You should take a look at
btrfs quota and
btrfs qgroups (quota groups).
qgroups do exactly what you requested, they track how much space is allocated by subvolumes. To enable
qgroup functionality for a
btrfs filesystem you have to
# btrfs quota enable /path/to/btrfs/filesystem
However, before you do this be warned that this triggers a complete re-computation of the
qgroup data which will take some time especially for large filesystems with many subvolumes. This process runs asynchronously in the background. You can already check the status of the
# btrfs qgroup show /path/to/btrfs/filesystem
This will give you some output like this:
WARNING: rescan is running, qgroup data may be incorrect
qgroupid rfer excl
-------- ---- ----
0/5 843.69GiB 61.91MiB
0/4881 811.06GiB 9.34GiB
0/7990 867.32GiB 329.91MiB
0/8400 867.17GiB 37.64MiB
(The warning in the first line is present as long as the rescan is still running.)
Btrfs automatically creates a
qgroup for each subvolume. In this case there are three subvolumes with subvolume IDs 4881, 7990, and 8400. The part before the forward slash is the level of the
qgroup. Each subvolume
qgroup is on level 0. Additionally there is a special
qgroup on level 0 that always has ID 5 and corresponds to the root of the btrfs filesystem.
qgroup the above output shows how much space is referenced by it. That means that the corresponding subvolume contains files whose total size equals the shown number.
However, due to snapshots and the copy-on-write nature of btrfs subvolumes may share files. This means that the content (or actually the extents) of files may be referenced by more than one subvolume. This is expressed by the second number which shows how much space is exclusively allocated by each subvolume and is not shared with any other subvolume. In case you delete a subvolume this is the space that will actually be freed.
If you want to find out how much space would be freed if you delete multiple subvolumes, you can use the aforementioned levels.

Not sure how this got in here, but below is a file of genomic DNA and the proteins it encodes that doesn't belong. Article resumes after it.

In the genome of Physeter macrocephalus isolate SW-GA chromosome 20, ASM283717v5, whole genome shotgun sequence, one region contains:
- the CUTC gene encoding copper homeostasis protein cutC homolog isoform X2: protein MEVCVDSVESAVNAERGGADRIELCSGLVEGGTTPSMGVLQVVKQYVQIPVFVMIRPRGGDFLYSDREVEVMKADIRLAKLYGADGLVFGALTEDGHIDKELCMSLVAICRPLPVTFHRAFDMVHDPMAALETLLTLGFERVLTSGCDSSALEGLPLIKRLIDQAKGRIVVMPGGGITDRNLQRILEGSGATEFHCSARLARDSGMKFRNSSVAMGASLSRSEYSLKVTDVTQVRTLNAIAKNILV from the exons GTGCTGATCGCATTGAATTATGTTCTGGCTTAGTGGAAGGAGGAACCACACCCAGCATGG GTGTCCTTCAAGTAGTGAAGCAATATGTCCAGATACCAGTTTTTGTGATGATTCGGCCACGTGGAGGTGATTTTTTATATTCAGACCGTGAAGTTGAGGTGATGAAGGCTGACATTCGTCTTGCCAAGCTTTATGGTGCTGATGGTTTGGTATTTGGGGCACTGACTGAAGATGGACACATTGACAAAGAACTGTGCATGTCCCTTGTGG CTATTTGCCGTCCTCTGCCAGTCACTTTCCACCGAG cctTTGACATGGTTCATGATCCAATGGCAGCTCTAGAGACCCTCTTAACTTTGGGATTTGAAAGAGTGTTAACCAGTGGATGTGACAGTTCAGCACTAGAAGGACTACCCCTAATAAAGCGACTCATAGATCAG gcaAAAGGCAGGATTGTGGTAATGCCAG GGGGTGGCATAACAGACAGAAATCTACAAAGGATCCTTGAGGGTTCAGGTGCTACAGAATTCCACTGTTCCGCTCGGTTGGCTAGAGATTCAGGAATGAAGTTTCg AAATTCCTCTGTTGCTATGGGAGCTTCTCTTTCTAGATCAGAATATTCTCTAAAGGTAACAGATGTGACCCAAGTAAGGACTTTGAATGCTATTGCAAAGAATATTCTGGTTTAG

qgroups are organized in a hierachy and groups on upper levels (higher than 0) aggregate the information of lower levels.
Thus, to find out how much space would be freed if subvolumes 4881 and 7990 (in the above example) would be deleted create a new
qgroup (arbitrarily with ID 0, but you may choose whatever you like here) on level 1 with
# btrfs qgroup create 1/0 /path/to/btrfs/filesystem
Then assign the newly created
qgroup as a parent to the
qgroups of the subvolumes you want to delete with
# btrfs qgroup assign 0/4881 1/0 /path/to/btrfs/filesystem
# btrfs qgroup assign 0/7990 1/0 /path/to/btrfs/filesystem
This will trigger another re-scan of the quota information which may take a while. If it is finished and you now issue
# btrfs qgroup show -p /path/to/btrfs/filesystem
you get an output like this:
qgroupid rfer excl parent
-------- ---- ---- ------
0/5 1.38TiB 2.51GiB ---
0/4881 1.11TiB 10.86GiB 1/0
0/7990 1.23TiB 502.41MiB 1/0
0/8400 1.34TiB 1.69GiB 1/0
1/0 1.51TiB 132.23GiB ---
(I added the
-p flag to add the
parent column to the output which shows the parent/child relationship of the
Now the line with
1/0 tells you how much space is referenced by both subvolumes you want to delete and, more importantly, it tells you how much space is allocated by them exclusively. This is the amount of space that will be freed if you delete both subvolumes.
I also wonder why they are saying that it would be so slow?
This is due to the copy-on-write nature of btrfs together with snapshots. If you create a snapshot in btrfs (normally) all actual data in the newly created subvolume that contains the snapshot is shared with the source of the snapshot. Only when a file is changed or replaced in the source does it point to different content (extents). This makes it very difficult to assess how much space would actually be freed if a subvolume is deleted because you have to account for all the space that is shared with other subvolumes.